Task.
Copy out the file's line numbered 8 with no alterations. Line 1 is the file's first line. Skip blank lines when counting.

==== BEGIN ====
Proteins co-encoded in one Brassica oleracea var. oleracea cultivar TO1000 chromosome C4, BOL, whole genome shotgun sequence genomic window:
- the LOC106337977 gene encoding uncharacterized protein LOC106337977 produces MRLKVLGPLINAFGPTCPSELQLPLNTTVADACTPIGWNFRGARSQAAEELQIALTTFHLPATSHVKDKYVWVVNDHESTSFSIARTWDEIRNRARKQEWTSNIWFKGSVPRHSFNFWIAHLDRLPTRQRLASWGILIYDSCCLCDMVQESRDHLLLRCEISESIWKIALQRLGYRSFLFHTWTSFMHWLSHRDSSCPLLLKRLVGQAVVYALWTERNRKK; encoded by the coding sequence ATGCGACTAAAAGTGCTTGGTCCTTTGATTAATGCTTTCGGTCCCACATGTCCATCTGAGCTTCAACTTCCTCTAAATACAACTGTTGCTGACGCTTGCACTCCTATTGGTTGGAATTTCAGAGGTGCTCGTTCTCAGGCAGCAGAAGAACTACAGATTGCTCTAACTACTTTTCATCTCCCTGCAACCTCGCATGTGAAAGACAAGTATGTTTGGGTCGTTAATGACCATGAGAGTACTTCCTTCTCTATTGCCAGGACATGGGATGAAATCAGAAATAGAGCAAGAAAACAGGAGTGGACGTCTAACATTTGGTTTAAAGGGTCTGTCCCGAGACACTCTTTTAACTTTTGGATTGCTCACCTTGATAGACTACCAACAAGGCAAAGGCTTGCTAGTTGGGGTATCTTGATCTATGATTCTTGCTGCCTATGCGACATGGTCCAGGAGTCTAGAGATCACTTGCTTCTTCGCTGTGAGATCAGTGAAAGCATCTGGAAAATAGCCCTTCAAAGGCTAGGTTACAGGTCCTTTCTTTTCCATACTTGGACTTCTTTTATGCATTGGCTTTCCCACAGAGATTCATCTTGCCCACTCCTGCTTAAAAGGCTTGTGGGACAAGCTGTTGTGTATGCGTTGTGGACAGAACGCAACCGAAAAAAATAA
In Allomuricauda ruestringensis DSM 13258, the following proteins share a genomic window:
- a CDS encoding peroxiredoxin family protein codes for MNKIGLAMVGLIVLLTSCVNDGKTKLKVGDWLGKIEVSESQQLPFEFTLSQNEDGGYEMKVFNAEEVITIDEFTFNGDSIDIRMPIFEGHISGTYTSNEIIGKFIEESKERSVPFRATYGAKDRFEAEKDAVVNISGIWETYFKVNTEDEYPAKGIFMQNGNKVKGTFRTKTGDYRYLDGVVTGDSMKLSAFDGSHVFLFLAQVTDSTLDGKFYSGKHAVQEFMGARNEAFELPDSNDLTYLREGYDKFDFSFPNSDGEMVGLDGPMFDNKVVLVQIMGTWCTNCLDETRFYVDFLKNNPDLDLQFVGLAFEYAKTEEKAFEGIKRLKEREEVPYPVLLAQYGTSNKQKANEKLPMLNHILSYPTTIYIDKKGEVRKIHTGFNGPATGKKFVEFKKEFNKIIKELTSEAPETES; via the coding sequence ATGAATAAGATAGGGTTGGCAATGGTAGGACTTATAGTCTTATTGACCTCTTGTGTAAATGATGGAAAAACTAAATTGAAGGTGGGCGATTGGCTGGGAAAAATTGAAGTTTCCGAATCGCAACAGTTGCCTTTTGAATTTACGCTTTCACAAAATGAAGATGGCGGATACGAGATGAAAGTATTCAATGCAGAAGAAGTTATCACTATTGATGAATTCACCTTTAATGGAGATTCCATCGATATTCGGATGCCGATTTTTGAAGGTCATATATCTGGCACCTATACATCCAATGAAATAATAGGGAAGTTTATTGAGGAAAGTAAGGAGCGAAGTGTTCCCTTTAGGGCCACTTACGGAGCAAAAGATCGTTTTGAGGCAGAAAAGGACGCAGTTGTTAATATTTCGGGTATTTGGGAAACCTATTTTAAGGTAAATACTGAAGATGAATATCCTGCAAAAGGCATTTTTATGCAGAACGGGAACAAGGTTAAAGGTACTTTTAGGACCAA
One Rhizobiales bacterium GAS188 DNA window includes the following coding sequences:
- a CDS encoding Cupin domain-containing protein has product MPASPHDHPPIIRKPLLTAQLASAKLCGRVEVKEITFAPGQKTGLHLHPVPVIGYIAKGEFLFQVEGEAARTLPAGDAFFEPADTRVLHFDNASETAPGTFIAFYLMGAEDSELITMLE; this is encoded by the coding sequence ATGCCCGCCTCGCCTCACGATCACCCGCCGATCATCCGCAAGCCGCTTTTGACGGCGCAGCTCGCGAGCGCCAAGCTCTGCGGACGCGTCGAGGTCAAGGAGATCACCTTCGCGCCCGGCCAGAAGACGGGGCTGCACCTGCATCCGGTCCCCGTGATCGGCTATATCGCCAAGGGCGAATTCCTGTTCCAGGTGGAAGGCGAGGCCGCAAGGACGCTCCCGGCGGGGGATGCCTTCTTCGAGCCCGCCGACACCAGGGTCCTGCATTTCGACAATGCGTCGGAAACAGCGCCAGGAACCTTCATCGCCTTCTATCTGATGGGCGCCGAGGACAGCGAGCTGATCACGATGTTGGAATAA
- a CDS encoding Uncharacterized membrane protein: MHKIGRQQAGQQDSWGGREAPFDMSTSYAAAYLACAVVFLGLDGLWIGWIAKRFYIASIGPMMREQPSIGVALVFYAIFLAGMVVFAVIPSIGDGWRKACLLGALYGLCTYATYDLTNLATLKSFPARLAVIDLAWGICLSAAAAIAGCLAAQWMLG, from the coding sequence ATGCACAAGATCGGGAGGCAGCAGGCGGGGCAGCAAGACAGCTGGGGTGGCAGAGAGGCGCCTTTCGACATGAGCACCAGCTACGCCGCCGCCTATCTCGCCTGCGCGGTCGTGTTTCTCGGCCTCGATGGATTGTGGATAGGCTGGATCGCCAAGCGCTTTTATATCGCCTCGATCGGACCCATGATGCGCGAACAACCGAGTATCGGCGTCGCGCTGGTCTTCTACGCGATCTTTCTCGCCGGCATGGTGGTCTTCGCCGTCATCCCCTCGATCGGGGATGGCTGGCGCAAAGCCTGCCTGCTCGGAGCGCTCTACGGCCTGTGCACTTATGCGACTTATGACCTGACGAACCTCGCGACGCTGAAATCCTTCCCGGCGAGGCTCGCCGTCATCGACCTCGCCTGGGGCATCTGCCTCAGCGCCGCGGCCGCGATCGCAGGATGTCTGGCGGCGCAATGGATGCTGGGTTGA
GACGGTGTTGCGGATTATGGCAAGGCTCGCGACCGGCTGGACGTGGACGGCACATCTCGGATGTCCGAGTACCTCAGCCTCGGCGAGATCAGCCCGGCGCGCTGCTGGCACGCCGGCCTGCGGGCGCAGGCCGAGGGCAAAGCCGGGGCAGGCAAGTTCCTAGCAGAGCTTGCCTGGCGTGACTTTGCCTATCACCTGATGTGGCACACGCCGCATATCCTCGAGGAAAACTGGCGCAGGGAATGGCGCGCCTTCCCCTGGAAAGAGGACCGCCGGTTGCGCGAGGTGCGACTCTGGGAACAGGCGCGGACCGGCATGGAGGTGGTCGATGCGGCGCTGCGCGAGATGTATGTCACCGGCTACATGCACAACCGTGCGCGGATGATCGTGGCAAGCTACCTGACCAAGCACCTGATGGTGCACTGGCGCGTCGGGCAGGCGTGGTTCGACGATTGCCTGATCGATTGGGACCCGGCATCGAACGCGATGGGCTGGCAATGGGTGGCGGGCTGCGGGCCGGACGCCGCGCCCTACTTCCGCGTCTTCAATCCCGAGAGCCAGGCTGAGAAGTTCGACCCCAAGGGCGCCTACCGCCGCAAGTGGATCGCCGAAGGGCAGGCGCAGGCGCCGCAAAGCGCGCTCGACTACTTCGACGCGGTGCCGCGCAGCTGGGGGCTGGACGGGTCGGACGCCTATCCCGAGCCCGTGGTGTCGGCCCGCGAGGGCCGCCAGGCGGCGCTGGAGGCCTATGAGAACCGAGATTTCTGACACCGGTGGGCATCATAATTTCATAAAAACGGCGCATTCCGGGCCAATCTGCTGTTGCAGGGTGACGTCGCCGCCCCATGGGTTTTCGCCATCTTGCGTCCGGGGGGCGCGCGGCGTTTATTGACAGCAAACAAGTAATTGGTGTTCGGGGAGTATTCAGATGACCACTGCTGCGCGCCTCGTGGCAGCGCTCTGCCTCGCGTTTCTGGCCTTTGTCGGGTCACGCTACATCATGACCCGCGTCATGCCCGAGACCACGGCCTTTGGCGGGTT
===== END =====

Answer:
GACGGTGTTGCGGATTATGGCAAGGCTCGCGACCGGCTGGACGTGGACGGCACATCTCGGATGTCCGAGTACCTCAGCCTCGGCGAGATCAGCCCGGCGCGCTGCTGGCACGCCGGCCTGCGGGCGCAGGCCGAGGGCAAAGCCGGGGCAGGCAAGTTCCTAGCAGAGCTTGCCTGGCGTGACTTTGCCTATCACCTGATGTGGCACACGCCGCATATCCTCGAGGAAAACTGGCGCAGGGAATGGCGCGCCTTCCCCTGGAAAGAGGACCGCCGGTTGCGCGAGGTGCGACTCTGGGAACAGGCGCGGACCGGCATGGAGGTGGTCGATGCGGCGCTGCGCGAGATGTATGTCACCGGCTACATGCACAACCGTGCGCGGATGATCGTGGCAAGCTACCTGACCAAGCACCTGATGGTGCACTGGCGCGTCGGGCAGGCGTGGTTCGACGATTGCCTGATCGATTGGGACCCGGCATCGAACGCGATGGGCTGGCAATGGGTGGCGGGCTGCGGGCCGGACGCCGCGCCCTACTTCCGCGTCTTCAATCCCGAGAGCCAGGCTGAGAAGTTCGACCCCAAGGGCGCCTACCGCCGCAAGTGGATCGCCGAAGGGCAGGCGCAGGCGCCGCAAAGCGCGCTCGACTACTTCGACGCGGTGCCGCGCAGCTGGGGGCTGGACGGGTCGGACGCCTATCCCGAGCCCGTGGTGTCGGCCCGCGAGGGCCGCCAGGCGGCGCTGGAGGCCTATGAGAACCGAGATTTCTGACACCGGTGGGCATCATAATTTCATAAAAACGGCGCATTCCGGGCCAATCTGCTGTTGCAGGGTGACGTCGCCGCCCCATGGGTTTTCGCCATCTTGCGTCCGGGGGGCGCGCGGCGTTTATTGACAGCAAACAAGTAATTGGTGTTCGGGGAGTATTCAGATGACCACTGCTGCGCGCCTCGTGGCAGCGCTCTGCCTCGCGTTTCTGGCCTTTGTCGGGTCACGCTACATCATGACCCGCGTCATGCCCGAGACCACGGCCTTTGGCGGGTT